Tuesday, August 25, 2009

One small step for baby

I really should stop taking off my shoes. I should wear the same pair all the time, out on the streets, in bed, in the shower, etc. It doesn't matter if my socks start to disintegrate; I don't think I'm ever going to take my shoes off again. Not after this past weekend.

On Sunday, Kyle took his first step. He was holding himself up at the playpen in the living room, when he suddenly let go and walked to the nearby living room table, doing a few tap dance steps and a waltz in between. My mother was there and watched it happen. Jennifer was also there and became ecstatic. For weeks now, Kyle had been building his confidence, testing his balance by occasionally letting go from whatever he was holding to stand in place for a few seconds. Yet until this moment he had never actually walked anywhere. This was an important milestone in the very young life of our little guy, one that no parent should have missed. Except I did miss it. I was in the next room, sitting at the computer I'm at right now, taking off my shoes.

What can I say? My feet were aching. Jennifer and I just walked back from a delicious brunch at Brooklyn's 12th Street Bar & Grill, where we had celebrated her birthday. It was hot out, my stomach was full of blueberry waffles, and I needed to wind down. Kyle had been home with my parents during our meal, and he had quietly done nothing monumental. When we came home, our son didn't stand up to welcome us, or do a little headstand to show off his new balancing skills. So I had every reason to believe this was going to be just an ordinary Sunday afternoon, and I went to my computer chair to take off my shoes.

This is how it went from there (my thoughts are in italics, while Jennifer's words are in quotes): Dum-dee-dum-dee-dum, I'm taking off my shoes. "Dave! Kyle just solved a Rubix cube!" Doo-dee-doo, left foot first, then the right. "Dave! Kyle can count to ten and do basic algebra!" Did I step in some gum? Nope, doesn't taste like gum. "Dave! Kyle has come up with a reasonable solution to our health care problem!" Say, what's this news story on the computer? Britney's back? No way! "Dave! Kyle just took his first step!" What? Did I just miss that?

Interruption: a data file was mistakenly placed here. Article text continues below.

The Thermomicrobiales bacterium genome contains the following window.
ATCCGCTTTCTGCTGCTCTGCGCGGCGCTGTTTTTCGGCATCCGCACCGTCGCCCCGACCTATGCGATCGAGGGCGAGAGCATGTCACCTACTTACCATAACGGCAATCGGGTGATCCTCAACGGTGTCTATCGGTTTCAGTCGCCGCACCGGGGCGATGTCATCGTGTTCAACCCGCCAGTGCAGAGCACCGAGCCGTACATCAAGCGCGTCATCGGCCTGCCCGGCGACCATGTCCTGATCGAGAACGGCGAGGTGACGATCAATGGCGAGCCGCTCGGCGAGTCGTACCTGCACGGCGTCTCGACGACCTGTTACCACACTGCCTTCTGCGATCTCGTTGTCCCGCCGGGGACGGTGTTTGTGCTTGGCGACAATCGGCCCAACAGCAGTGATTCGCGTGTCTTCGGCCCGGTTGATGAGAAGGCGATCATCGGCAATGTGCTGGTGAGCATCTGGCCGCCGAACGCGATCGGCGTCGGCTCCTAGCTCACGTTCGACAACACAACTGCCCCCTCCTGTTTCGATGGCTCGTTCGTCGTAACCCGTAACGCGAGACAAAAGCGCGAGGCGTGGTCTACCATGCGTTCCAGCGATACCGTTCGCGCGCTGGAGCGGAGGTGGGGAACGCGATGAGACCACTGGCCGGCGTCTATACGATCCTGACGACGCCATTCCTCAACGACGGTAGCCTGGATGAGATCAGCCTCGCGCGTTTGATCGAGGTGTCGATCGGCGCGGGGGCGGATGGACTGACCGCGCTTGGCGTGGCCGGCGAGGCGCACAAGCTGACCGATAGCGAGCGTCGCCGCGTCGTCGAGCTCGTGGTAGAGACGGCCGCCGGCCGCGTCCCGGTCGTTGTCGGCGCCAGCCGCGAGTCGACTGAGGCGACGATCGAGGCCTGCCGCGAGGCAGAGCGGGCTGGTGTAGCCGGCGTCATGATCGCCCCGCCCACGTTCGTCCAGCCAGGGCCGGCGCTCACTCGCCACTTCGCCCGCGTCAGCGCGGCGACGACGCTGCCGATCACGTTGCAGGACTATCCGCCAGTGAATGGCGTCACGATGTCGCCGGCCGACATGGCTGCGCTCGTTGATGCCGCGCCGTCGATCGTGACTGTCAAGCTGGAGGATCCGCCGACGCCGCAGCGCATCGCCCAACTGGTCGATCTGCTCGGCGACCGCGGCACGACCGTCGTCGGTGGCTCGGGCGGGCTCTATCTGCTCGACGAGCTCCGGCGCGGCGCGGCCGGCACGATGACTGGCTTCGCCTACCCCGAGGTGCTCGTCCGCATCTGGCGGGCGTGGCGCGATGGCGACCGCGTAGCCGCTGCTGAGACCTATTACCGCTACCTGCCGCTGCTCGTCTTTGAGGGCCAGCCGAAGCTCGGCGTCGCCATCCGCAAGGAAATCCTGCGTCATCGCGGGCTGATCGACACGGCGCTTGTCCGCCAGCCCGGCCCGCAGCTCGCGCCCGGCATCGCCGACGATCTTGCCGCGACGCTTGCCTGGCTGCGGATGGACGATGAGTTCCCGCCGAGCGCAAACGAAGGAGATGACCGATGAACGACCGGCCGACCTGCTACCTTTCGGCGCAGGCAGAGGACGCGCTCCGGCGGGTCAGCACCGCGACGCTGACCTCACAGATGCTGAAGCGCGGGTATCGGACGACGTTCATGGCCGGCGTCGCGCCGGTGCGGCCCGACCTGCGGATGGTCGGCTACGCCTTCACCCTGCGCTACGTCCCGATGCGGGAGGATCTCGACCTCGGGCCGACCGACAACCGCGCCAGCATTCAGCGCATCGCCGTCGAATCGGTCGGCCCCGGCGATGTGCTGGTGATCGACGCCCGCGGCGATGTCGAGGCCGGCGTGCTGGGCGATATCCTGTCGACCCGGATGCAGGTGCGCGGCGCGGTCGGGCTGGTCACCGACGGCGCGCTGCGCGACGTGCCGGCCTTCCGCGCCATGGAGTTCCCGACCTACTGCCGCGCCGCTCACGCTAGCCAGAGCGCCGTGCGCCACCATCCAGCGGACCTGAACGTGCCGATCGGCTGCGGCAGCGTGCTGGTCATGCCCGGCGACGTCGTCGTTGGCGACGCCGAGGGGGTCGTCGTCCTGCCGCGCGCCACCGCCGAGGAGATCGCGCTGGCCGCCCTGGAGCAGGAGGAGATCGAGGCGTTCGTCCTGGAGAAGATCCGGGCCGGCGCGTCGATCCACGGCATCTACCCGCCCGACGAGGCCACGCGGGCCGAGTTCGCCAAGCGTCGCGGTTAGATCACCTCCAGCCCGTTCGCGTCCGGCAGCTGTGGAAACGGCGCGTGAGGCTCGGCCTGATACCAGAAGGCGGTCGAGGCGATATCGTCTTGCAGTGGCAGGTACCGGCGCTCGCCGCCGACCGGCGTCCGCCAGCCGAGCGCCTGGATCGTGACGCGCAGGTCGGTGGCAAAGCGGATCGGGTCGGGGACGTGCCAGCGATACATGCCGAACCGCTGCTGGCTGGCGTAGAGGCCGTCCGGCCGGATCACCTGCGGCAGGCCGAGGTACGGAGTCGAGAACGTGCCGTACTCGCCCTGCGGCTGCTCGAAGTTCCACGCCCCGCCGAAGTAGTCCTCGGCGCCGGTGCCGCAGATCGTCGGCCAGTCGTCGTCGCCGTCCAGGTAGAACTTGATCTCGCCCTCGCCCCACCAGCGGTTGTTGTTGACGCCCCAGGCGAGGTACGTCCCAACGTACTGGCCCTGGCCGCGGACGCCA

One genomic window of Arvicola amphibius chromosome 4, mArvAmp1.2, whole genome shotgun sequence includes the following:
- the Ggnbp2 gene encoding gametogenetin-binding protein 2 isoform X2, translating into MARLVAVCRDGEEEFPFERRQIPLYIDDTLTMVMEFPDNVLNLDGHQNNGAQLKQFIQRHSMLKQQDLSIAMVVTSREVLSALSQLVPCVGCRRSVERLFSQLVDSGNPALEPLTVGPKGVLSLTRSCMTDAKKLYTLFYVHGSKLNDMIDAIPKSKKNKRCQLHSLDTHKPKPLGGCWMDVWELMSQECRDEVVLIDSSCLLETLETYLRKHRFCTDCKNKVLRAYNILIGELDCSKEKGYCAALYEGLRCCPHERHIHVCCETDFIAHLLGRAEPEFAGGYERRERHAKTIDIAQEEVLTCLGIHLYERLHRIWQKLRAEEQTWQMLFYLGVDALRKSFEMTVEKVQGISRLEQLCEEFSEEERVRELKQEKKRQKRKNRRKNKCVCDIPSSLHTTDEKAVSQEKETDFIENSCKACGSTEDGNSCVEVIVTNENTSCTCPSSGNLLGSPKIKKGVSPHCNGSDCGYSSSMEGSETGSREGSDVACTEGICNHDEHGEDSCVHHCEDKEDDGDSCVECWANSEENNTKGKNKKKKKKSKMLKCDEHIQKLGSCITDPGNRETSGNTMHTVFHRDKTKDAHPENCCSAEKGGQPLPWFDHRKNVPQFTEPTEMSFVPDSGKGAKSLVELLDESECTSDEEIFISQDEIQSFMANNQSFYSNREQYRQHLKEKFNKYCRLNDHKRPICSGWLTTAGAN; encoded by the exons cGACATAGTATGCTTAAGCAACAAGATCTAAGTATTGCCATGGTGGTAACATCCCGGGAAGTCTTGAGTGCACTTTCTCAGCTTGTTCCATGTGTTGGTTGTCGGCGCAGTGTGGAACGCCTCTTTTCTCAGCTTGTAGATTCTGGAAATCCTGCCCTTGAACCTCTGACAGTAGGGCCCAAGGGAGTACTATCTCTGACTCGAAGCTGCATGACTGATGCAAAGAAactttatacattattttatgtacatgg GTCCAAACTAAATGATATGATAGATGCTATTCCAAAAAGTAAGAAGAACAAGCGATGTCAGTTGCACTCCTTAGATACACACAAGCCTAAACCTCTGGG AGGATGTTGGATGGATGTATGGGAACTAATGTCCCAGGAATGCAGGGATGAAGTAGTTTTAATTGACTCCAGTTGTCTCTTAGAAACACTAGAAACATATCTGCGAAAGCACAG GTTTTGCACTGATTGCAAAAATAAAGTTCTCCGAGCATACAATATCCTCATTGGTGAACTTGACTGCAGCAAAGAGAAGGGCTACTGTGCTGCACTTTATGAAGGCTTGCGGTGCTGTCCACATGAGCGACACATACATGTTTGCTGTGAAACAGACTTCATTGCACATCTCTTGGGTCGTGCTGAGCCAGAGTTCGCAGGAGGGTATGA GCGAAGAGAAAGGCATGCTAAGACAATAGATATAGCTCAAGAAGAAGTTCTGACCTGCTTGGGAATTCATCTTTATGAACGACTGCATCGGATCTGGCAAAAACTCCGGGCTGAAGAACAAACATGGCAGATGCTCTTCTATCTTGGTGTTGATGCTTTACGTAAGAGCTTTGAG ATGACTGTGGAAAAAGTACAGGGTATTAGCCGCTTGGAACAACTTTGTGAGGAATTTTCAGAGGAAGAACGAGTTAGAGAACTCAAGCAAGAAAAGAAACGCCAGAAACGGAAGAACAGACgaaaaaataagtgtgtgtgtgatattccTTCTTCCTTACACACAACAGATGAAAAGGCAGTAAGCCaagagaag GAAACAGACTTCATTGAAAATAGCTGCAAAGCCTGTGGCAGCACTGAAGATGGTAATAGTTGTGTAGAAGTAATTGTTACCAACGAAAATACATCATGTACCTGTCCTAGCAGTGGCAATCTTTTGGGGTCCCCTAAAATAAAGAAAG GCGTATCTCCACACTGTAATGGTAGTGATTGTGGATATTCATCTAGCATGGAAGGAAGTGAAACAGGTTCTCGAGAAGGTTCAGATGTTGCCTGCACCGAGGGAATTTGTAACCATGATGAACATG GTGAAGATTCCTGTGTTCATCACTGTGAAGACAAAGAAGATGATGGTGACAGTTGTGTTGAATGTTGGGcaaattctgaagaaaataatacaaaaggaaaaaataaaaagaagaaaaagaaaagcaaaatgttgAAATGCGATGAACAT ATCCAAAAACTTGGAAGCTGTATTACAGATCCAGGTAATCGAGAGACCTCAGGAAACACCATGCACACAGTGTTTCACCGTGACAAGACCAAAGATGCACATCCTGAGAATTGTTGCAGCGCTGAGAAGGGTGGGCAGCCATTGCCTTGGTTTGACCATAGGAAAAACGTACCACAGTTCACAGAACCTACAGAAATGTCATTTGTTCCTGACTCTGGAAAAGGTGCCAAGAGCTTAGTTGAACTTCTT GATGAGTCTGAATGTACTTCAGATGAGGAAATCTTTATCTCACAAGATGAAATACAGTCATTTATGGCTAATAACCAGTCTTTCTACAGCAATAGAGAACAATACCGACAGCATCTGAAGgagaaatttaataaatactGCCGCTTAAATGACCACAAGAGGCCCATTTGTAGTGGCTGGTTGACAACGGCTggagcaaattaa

Okay, so maybe I exaggerated a little, at least with Jennifer's quotes. I was floored that Kyle chose this moment to walk on his own. Sure, he included me in other milestones (the first time he stood up in the crib, the first time he laughed, the first time he dirtied the curtains), but this was a biggie, and I thought for sure I'd be there for it. After all, on most days I am with him nearly every moment from the time he wakes up at 6:30 a.m. to the time we put him to bed at night, usually around eight o'clock. I feed him, bathe him, entertain him, shine his shoes, carry him around the apartment, and change all those horrific diapers. You'd think he'd show me some respect and wait until I was there to take such a momentous step. But, nope... he seemed to be deliberately waiting for the moment when I was just out of view, in another room. No respect at all, I tell ya. I suppose there's a life lesson in there somewhere; maybe I'll figure it out once he's a teenager.

Until then, I'm not missing another milestone... I just hope my feet stop itching.

Wednesday, August 19, 2009

A week away

It was cool. It was windy. The clouds were dark and threatening to burst open at any moment. Forecasters and sociologists alike were already declaring Sunday the 8th as the "least fun" day of August, and even the dogs in most neighborhoods felt the weather was unsuitable for going out and playing fetch. Naturally, this was the day we decided to take Kyle to a real beach for the first time.

We had been looking forward to this moment, in part because it was the start of our vacation, and in part because I love the chafing feeling of sand on my clothes. No gloomy skies were going to stop us from going. I was determined to put Kyle in the ocean and make him enjoy it, even if we'd both get numb in the process.

Kyle did not seem to know what to make of the beach experience, since this was his first time dealing with sand. Earlier in the day he tried to prepare for it, sitting on some dirt and having a pleasant experience with a few pebbles. He even tried to eat these pebbles, which, to him, were more appetizing than the peas and carrots he's been refusing for weeks. But sand was different. Sand's pebbles are tiny, sticky, and inescapable. Kyle tried at first to avoid the sand by attempting to jump over the gap between our beach blankets. This was difficult, considering that Kyle has yet to learn how to jump. It probably didn't help that we were all staring and pointing at him.